What yuppies want, yuppies get–and many of them get it from Richard Thalheimer. His highly successful, executive-toy-filled catalogue, The Sharper Image, has a circulation of more than 50 million. In the late ‘70s, lawyer Thalheimer made his seed money selling watches to joggers. Today he heads a San Francisco-based company that this year will take in more than $100 million of the upwardly mobiles’ disposable income. His eight stores include one in downtown Los Angeles and another, just opened, in La Jolla. Q: If you’re a cardinal in the yuppie hierarchy, who is the Pope? Are you proud of being a yuppie? A: We’d have to define yuppie–and there are several criteria–but if you did it just on money, I think that Steven Jobs (co-founder and former chairman of Apple Computer) would have to win hands down. Perhaps you’d also put George Lucas and Steven Spielberg in that category. But that’s not to say that those people are necessarily enjoying the accouterments. Steven Jobs has hardly furnished his home, for goodness’ sake.
I guess I (am) perhaps the ultimate yuppie. I used to think that was a disparaging thing, but it’s become sort of respectable. Q: Do you mind paying taxes? A: No, but I think it’s a shame that the money is not used intelligently. I’m not referring to philosophical choices like defense or social services. I mean that once we make a decision to spend money in an area, we don’t necessarily get our money’s worth. Q: What do you do with junk mail? A: Throw out about 90% without reading it. Most advertising in this country is an insult to the consumer. Q: Do Americans generally get what they pay for? A: In many areas, yes. It’s amazing how many items such as TVs, washers, VCRs, even cars, are bid down to a competitive level. But there are other areas where you get very little for your money. Contracting, for instance. Try to put an addition on your home, and the plumber wants $52 an hour. Who in your company makes $52 an hour? Q: Ever have any shopping nightmares? A: Every Christmas, because I have a lot of trouble buying things for people. Most retail stores don’t offer exciting things. But I hate to give presents from The Sharper Image, because it looks like I didn’t work at it hard enough. Q: What do you want for Christmas? A: I wouldn’t mind a castle in France. Q: Who is your favorite new entrepreneur? A: I’ve never met her, but probably Debbi Fields of Mrs. Fields Cookies. She started something, it’s grown rapidly, and she’s done a tremendous job. And at the same time she manages to raise a family. I don’t know how she does it. Q: You once issued a catalogue for women. What did you learn about them from the experience? A: That one shouldn’t generalize about men and women. I’d gotten so heady with success that I thought I could figure out anything. I don’t know anything about what women want. But if one still wants to generalize, then most men and some women want to buy the newest things, but most women would rather buy clothes. Q: Which of The Sharper Image items are indispensable to you? In other words, how much does the catalogue reflect the man? A: Well, I’m a fitness freak, so I have the $4,000 Universal Home Gym. It’s a high-end luxury product that most people can’t afford or don’t have room for. I also have the Nautilus home machines and the Acu-Massage Table, a portable bed that gives you a heavy back massage through built-in rollers.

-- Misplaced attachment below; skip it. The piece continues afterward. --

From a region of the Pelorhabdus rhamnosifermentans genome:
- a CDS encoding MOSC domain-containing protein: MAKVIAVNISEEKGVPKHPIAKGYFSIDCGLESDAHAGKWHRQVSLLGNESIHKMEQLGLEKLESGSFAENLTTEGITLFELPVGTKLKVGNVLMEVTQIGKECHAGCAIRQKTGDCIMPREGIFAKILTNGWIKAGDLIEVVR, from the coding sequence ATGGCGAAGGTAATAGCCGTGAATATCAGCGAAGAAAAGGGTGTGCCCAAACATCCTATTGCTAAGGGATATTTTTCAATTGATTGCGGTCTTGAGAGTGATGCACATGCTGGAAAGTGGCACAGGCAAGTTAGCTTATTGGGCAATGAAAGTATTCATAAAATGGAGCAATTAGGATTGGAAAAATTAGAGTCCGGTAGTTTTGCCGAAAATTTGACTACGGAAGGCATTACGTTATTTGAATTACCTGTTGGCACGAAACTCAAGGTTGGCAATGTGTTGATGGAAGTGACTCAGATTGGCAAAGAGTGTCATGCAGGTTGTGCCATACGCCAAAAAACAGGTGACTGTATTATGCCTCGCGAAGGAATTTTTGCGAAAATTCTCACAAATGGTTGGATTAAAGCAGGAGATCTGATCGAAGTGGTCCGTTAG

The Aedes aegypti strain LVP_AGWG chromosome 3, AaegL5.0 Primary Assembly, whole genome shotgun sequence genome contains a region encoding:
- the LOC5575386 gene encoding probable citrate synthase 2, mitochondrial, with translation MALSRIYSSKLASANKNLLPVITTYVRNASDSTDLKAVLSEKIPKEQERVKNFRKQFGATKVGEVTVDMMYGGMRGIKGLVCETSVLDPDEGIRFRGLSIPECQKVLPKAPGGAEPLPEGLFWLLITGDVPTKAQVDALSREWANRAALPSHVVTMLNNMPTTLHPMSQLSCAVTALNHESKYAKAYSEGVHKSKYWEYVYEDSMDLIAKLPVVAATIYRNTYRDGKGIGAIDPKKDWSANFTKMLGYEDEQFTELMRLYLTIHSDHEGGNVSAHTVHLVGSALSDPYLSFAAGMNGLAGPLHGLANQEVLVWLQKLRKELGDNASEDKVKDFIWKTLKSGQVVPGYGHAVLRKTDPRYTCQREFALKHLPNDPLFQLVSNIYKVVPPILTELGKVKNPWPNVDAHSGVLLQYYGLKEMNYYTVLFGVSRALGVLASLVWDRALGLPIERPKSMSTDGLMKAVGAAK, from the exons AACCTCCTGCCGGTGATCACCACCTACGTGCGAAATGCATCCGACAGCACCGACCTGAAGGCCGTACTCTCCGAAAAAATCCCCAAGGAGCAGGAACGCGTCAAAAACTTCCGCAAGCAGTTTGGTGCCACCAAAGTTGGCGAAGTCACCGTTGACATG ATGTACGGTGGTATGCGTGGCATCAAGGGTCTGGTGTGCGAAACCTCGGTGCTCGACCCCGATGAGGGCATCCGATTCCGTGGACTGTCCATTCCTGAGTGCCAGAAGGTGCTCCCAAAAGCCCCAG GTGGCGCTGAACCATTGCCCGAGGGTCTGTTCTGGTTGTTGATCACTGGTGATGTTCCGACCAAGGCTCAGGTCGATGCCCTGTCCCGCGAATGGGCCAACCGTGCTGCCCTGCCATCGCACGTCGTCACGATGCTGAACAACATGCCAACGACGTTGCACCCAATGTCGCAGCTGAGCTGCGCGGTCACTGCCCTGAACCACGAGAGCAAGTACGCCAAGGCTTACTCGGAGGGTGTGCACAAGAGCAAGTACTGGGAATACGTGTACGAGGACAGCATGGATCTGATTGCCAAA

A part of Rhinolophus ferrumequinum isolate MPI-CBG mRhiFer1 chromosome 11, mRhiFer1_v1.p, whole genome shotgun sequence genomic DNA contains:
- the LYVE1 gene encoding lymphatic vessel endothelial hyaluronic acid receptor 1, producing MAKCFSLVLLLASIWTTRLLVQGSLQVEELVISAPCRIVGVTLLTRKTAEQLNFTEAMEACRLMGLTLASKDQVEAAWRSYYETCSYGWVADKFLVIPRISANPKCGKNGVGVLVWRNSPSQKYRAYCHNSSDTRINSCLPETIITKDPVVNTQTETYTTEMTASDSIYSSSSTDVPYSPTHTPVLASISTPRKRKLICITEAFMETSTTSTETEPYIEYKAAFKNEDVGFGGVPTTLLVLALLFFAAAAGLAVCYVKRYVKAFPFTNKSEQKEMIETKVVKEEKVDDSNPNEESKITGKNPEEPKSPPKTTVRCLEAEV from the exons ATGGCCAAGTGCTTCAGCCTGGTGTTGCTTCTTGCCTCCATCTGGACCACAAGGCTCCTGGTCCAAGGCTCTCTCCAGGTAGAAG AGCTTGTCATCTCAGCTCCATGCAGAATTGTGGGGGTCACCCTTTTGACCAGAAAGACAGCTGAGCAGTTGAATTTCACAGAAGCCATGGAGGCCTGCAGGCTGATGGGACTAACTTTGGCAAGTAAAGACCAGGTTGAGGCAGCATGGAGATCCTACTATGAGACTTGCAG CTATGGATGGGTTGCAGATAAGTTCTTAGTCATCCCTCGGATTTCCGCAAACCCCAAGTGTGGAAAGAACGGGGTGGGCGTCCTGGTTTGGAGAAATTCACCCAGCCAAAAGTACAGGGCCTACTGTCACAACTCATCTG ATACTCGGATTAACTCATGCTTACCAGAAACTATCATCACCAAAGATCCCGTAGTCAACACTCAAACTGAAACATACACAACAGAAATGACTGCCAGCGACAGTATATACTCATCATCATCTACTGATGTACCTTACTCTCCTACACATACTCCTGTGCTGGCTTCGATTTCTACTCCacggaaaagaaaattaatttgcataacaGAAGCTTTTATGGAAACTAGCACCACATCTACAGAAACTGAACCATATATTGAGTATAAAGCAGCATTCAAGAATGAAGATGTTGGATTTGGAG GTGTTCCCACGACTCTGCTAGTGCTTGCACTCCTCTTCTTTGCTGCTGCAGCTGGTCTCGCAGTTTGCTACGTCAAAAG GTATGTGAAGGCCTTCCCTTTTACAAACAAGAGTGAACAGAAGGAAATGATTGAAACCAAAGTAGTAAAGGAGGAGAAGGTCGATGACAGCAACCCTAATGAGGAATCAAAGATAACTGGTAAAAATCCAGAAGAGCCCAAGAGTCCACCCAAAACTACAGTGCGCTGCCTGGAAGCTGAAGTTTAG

Because I’m a business person, I have a cellular telephone in my car. I have Insta-Dial, which is a calculator-size product that automatically dials your numbers and holds 85 of them. I have had a duck phone at times. I also have the suit of armor. I’ve wanted one all my life, so there’s one in the office and one at home.
The Sharper Image Catalog is really just a reflection of a life style that is somewhat material goods, travel and leisure-time activities. Certainly there are other things in life besides those, but in that realm the catalogue . . . reflects my life. Exactly. Q: What scares you? A: One simple thing: It scares me that we have created a technology that, because we are imperfect still, is hurting us in random ways of which we are not aware. At one point in the past, there was so little technology that it was hard to get hurt. At some point in the future, we will be so technologically advanced that we will know the consequences of our actions. Right now we’re living in the Middle Ages. Nuclear power plants are a perfect example. We’re living with something chancy. So, I just wonder if I will end up in that 5% or 10% who will suffer from the byproducts of these new things we’ve created.